# arccot

Inverse cotangent function

### Use only in the MuPAD Notebook Interface.

This functionality does not run in MATLAB.

## Syntax

```arccot(`x`)
```

## Description

`arccot(x)` represents the inverse of the cotangent function.

The angle returned by this function is measured in radians, not in degrees. For example, the result π represents an angle of 180o.

`arccot` is defined for complex arguments.

Floating-point values are returned for floating-point arguments. Floating-point intervals are returned for interval arguments. Unevaluated function calls are returned for most exact arguments.

If the argument is a rational multiple of `I`, the result is expressed in terms of hyperbolic functions. See Example 2.

The inverse cotangent function is multivalued. The MuPAD® `arccot` function returns the value on the main branch. The branch cut is the interval [- i, i] on the imaginary axis. Thus, `arccot` returns values, such that y = arccot(x) satisfies $-\frac{\pi }{2}<\Re \left(y\right)\le \frac{\pi }{2}$ for any finite complex x.

The `cot` function returns explicit values for arguments that are certain rational multiples of π. For these values, `arccot` returns an appropriate rational multiple of π on the main branch. See Example 3.

The values jump when the arguments cross a branch cut. See Example 4.

 Note:   MuPAD defines `arccot` as ```arccot(x) = arctan(1/x)```, although `arccot` can return an unevaluated function call and does not rewrite itself in terms of `arctan`. As a consequence of this definition, the real line crosses the branch cut, and `arccot` has a jump discontinuity at the origin.

The float attributes are kernel functions. Thus, floating-point evaluation is fast.

## Environment Interactions

When called with a floating-point argument, `arccot` is sensitive to the environment variable `DIGITS` which determines the numerical working precision.

## Examples

### Example 1

Call `arccot` with the following exact and symbolic input arguments:

```arccot(1), arccot(1/sqrt(2)), arccot(5 + I), arccot(1/3), arccot(0), arccot(I/2)```

`arccot(-x), arccot(x + 1), arccot(1/x)`

Floating-point values are computed for floating-point arguments:

`arccot(0.1234), arccot(5.6 + 7.8*I), arccot(1.0/10^20)`

Floating-point intervals are computed for interval arguments:

`arccot(-4...4), arccot(0...1)`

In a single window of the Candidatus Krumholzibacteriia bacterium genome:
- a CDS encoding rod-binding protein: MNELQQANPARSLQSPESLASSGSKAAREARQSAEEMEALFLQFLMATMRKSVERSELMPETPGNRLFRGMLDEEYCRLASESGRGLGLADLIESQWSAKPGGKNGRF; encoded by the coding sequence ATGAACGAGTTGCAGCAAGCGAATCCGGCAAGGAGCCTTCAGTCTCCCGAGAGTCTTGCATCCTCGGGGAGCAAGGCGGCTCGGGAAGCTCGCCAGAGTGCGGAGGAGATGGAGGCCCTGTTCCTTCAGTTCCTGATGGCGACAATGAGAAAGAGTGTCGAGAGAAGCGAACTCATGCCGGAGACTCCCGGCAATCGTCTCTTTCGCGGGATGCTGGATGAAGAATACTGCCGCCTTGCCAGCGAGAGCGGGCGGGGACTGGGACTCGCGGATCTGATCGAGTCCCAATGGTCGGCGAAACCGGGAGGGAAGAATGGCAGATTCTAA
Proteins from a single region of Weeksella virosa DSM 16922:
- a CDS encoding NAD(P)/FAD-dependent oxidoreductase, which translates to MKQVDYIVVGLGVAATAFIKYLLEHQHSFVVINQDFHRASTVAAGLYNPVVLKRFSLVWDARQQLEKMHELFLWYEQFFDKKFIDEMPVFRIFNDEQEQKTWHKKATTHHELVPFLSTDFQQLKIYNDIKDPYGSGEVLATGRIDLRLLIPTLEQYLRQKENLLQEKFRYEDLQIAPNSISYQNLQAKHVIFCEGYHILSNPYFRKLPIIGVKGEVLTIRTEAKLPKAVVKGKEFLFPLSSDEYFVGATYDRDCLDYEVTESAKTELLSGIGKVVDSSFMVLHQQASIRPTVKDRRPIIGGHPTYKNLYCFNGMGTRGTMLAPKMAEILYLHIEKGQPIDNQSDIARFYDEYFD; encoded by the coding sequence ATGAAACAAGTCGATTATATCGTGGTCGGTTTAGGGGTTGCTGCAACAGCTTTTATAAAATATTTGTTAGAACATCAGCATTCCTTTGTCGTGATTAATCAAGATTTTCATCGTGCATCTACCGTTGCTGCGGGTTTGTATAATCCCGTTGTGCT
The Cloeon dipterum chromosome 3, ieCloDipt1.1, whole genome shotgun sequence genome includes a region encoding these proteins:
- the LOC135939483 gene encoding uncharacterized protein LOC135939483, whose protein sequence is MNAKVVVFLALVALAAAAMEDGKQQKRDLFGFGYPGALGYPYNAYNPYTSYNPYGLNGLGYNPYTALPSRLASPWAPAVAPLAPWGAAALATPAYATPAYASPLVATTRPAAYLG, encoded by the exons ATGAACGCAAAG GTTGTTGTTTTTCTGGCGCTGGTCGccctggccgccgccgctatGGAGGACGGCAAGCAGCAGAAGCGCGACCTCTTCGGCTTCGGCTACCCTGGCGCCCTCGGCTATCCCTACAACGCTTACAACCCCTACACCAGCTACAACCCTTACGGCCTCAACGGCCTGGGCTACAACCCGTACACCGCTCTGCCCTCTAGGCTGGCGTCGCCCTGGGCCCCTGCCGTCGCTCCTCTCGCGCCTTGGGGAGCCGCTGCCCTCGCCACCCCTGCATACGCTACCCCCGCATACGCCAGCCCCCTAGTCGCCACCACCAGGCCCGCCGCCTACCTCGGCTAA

### Example 2

Arguments that are rational multiples of `I` are rewritten in terms of hyperbolic functions:

`arccot(5*I), arccot(5/4*I), arccot(-3*I)`

For other complex arguments unevaluated function calls without simplifications are returned:

`arccot(1/2^(1/2) + I), arccot(1 - 3*I)`

### Example 3

Some special values are implemented:

`arccot(1), arccot((5 - 2*5^(1/2))^(1/2)), arccot(3^(1/2) - 2)`

Such simplifications occur for arguments that are trigonometric images of rational multiples of π:

`cot(9/10*PI), arccot(cot(9/10*PI))`

### Example 4

The values jump when crossing a branch cut:

`arccot(0.5*I + 10^(-10)), arccot(0.5*I - 10^(-10))`

On the branch cut, the values of `arccot` coincide with the limit "from the right" for imaginary arguments ```x = c*i``` where `0 < c < 1`:

```limit(arccot(0.5*I - 1/n), n = infinity); limit(arccot(0.5*I + 1/n), n = infinity); arccot(0.5*I)```

The values coincide with the limit "from the left" for imaginary arguments `x = c*i` where ```-1 < c < 0```:

```limit(arccot(-0.5*I - 1/n), n = infinity); limit(arccot(-0.5*I + 1/n), n = infinity); arccot(-0.5*I)```

### Example 5

The inverse cotangent function can be rewritten in terms of the logarithm function with complex arguments:

`rewrite(arccot(x), ln)`

### Example 6

`diff`, `float`, `limit`, `taylor`, `series`, and other system functions handle expressions involving the inverse trigonometric functions:

`diff(arccot(x^2), x), float(arccos(3)*arccot(5 + I))`

`limit(arccot(1 - sin(x)/x), x = 0)`

`taylor(arccot(1/x), x = 0)`

`series(arccot(x), x = 0)`

## Parameters

 `x`

## Return Values

Arithmetical expression or floating-point interval.

`x`